The Chocolate Wars: From Cadbury to Kraft: 200 Years of Sweet Success and Bitter Rivalries by Deborah Cadbury, Harper Press, $RRP 39.99, ISBN: 978-0-00-732555-9, Available now.
The Chocolate Wars is a yarn about the rise and rise of a chocolate empire. Deborah Cadbury (yes, that Cadbury), set out to see what happened to the old family business.
In 1861 Cadbury chocolates was failing. Could the two Cadbury young brothers, George and Richard turn their father’s venture into a profitable business? Spoiler: yes they can.
Despite knowing the ending as soon as you’ve read the title, The Chocolate Wars was still an enjoyable read. The writing is tight and engaging, and the story is well paced. As well as the key tale of the Cadbury business, stories of the other great chocolate manufacturers are woven through. We also learn about the evolution of the chocolate we know and love today.
What amazed me, and clearly interested the author as well, was how well the Cadbury’s looked after their staff. They lead their staff in prayers; gave them picnics and swimming lessons; taught the illiterate to read; paid higher wages than other employees and went so far as to build a model village where the staff could buy their own homes for the same cost as rent in the slums. The author put this down to the Cadbury’s Quaker values, and tutted a little over how paternalistic is all was. It’s the kind of paternalistic people tend to enjoy. My day job provides free fruit, which is pretty great, but HR baulks at the idea of employing a company dentist.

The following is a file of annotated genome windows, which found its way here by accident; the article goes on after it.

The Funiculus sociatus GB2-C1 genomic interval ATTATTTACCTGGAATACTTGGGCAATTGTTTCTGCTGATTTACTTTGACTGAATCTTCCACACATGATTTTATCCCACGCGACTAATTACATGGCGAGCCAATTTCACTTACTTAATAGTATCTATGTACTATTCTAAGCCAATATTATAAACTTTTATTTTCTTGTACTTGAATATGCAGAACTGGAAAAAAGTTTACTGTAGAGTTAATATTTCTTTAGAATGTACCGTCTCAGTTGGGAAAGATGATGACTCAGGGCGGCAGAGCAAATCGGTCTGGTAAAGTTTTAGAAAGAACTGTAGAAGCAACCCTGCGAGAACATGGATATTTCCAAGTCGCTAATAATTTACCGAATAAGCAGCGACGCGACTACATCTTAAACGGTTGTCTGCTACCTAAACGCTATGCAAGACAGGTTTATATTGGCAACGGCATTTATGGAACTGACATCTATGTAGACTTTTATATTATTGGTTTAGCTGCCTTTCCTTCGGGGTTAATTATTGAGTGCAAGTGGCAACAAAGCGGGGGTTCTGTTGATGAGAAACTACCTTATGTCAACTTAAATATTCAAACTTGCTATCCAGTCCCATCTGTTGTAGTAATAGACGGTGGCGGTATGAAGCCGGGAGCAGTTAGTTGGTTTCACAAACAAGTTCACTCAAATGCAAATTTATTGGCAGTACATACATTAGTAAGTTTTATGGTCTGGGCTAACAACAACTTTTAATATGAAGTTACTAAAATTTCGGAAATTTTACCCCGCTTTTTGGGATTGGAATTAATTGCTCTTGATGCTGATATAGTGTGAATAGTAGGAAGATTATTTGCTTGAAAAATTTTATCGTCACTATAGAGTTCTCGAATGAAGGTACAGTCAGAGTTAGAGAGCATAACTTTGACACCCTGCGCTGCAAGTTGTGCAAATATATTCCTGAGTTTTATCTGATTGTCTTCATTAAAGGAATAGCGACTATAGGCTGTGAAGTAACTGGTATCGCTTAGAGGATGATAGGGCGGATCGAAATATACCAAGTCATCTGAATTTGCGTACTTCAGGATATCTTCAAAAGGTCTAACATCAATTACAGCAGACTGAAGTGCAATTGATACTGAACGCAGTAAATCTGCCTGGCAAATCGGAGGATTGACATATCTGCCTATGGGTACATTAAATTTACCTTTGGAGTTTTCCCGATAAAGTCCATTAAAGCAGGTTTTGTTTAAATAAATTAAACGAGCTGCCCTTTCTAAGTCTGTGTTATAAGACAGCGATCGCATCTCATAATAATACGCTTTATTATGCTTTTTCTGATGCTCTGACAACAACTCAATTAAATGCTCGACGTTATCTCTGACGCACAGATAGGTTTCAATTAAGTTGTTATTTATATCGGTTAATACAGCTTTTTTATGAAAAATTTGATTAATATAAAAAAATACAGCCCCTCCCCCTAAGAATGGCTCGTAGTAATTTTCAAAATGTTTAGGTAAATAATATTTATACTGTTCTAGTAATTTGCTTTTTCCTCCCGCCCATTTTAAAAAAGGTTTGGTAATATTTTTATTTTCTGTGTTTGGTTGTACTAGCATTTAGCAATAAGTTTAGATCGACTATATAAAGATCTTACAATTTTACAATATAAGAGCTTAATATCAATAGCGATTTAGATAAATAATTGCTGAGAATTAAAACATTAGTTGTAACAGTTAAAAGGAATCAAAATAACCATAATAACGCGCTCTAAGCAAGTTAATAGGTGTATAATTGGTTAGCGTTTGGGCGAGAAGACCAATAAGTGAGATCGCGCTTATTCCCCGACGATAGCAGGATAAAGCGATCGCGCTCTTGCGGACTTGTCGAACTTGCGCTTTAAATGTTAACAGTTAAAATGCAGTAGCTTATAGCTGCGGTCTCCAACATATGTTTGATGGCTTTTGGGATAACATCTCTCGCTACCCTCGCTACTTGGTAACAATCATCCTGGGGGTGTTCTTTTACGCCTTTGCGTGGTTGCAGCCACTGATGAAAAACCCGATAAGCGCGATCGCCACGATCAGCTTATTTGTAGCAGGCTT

I related this to a coworker, who pointed out that however well the Cadbury’s treated their employees, their chocolate was not fair trade and thousands of workers around the world were suffering. Cadbury did enjoy a bit of hand wringing over the cocoa growers, but not enough is done, and the sugar growers are never mentioned. Still, I got the impression that the Cadbury’s were a force for good in the world.
I’ve heard elsewhere that the Chocolate Wars reads like a novel. I hate to say it, but it doesn’t: real life seldom does. Most of the story focuses on the Cadbury brothers, Richard and George. After their eventual deaths, the twentieth century is skimmed over, before Cadbury is taken over and becomes a major conglomerate. The moral of the story seems to be that companies are better off being run by families who care about their employees, rather than boards who care about the bottom line.
The Chocolate Wars is a beautifully presented book which will appeal to a wide audience. Lovers of biographies, history buffs, and business folk will all enjoy a read. I found it interesting and engaging but not a book to reread. The Chocolate Wars is an excellent Christmas present book which you should race through yourself before wrapping it.